So is 2010 another Year of the Woman? A Year of GOP Women? Neither?

That last option appears to be the closest to the truth, according to NOW. “Women now hold 90 seats in Congress: 69 are Democrats and 21 are Republicans. After the November election, Congress could end up with as many as 10 fewer female members, prognosticators now say, the first backslide in the uninterrupted march of women to Washington since 1978,” reports the Los Angeles Times.

Those “prognosticators” were especially busy last week, after yet another set of primaries cast a spotlight on another set of women who may, or may not, help strengthen women’s representation in governors’ mansions and the U.S. Senate.  All face bruising opposition, of course; in at least one of these races, the primary itself is so close that it may not be decided until November is almost upon us.

Slugfest in the snow? That close primary is, of course, in the great state of Alaska. The enormously popular Senator Lisa Murkowski is now waiting for the absentee ballot count after narrowly losing her primary to Joseph Miller,  a longtime ally of the state’s former  half-term governor, Sarah Palin. (Palin famously defeated Murkowski’s father, Gov.  Frank Murkowski, back in 2006). Murkowski’s confidence led her to spurn negative campaigning, which her opponent did not. And after Miller’s apparent victory by 1,668 votes, the negative campaigning became openly misogynist: when Murkowski contemplated a third-party challenge,  Miller’s staff issued a tweet calling Murkowski a whore. “What’s the difference between selling out your party’s values and the world’s oldest profession?” asked @JoeWMiller. Miller immediately retreated, turning his fire back to the National Senatorial Campaign Committee. The Democratic Party immediately saw an opportunity for its candidate Scott McAdams, which would thus decrease the number of women in the Senate. But with 20,000 absentee ballots to count, watch for the fun to continue for months — and don’t rule out that independent-candidate option, akin to Connecticut’s Joe Lieberman or Florida’s Charlie Crist.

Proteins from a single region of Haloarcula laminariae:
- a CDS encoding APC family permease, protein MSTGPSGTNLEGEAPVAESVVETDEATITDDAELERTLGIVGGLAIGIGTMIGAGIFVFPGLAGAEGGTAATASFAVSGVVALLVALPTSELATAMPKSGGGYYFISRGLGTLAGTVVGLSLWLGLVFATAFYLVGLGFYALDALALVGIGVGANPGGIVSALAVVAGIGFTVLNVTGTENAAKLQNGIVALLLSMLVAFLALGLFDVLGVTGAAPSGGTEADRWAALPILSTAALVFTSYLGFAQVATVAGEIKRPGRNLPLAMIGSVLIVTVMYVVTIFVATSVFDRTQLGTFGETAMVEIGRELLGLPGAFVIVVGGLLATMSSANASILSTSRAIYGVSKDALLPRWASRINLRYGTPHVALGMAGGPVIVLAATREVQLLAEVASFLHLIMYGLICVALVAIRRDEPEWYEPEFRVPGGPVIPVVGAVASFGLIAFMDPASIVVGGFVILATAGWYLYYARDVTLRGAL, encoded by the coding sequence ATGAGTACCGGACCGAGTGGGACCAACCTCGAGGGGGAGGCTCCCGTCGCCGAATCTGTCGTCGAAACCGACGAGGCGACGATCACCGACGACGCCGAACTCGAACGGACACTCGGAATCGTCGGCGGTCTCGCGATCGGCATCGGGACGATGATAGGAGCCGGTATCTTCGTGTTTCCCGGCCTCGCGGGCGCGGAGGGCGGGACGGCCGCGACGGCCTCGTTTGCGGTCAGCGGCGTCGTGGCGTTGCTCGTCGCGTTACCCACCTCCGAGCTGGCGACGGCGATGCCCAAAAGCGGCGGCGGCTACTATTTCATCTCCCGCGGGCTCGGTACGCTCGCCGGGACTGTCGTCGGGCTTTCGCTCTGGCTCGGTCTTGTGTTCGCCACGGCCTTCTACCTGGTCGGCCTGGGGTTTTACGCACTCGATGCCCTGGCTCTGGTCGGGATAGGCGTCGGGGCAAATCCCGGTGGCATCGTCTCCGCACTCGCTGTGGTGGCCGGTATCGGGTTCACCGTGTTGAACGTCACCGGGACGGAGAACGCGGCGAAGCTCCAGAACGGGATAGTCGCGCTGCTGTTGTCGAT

Sunshine on whose shoulders? Speaking of Florida,  the other big narrative of the political press this season has been the continued dominance of self-financed candidates like healthcare executive Rick Scott, who defeated Florida’s attorney general last week for the GOP nomination to succeed Crist as the state’s governor. But the Year of the Woman, Half-Strength Edition may not be completely over. Scott’s already facing stiff competition from banker Alex Sink, Florida’s popular chief financial officer, who spent years at the Export-Import Bank and Bank of America before being elected to her current position. She’s a low-key diversity story in another way, as an Asian-American descendant of the original “Siamese twins,” Chang and Eng Bunker. And she’s already running blistering ads against Scott, whose Columbia/HCA healthcare conglomerate has often been mired in scandal. But her main task, says the Miami Herald, is also getting the fractious Sunshine State voters to know who she is, too.

Show me the dynasty? Not that she had any opposition in the August 3 primary, but Missouri Secretary of State Robin Carnahan is already meeting headwinds in her bid to replace Senator Kit Bond. Carnahan, an attorney who helped Eastern European nations craft new constitutions after the Cold War, has perhaps the most familiar name in Missouri aside from John Ashcroft’s. After the death of her father, Mel Carnahan, in a plane crash, his Senate seat went to her mother, Jean, in a tradition that was once the only way women ever got to Congress. Carnahan’s fate now, in famously mercurial Missouri, appears closely tied to national politics; her opponent, Roy Blunt, is already blasting  her support for health reform, in a state that just voted against it in a meaningless referendum. But we wouldn’t count her out: Carnahan has survived breast cancer and the death of her father, and our guess is that she’s pretty tough.

These three races to watch join the others we wrote about earlier. In Connecticut, Linda McMahon is close in the polls with Democrat Richard Blumenthal, especially after ads featuring injured former wrestlers who once worked for her. The same is true in California for eBay CEO Meg Whitman’s governor’s race and a closer-than-expected race between Senator Barbara Boxer and Hewlett-Packard exec Carly Fiorina, and the funhouse-mirror national slugfest between Nevada Senate candidate Sharron Angle and Majority Leader Harry Reid.  But it’s a long way to November.  Our task is to remain engaged, check the facts as we go along, and stock up on popcorn.

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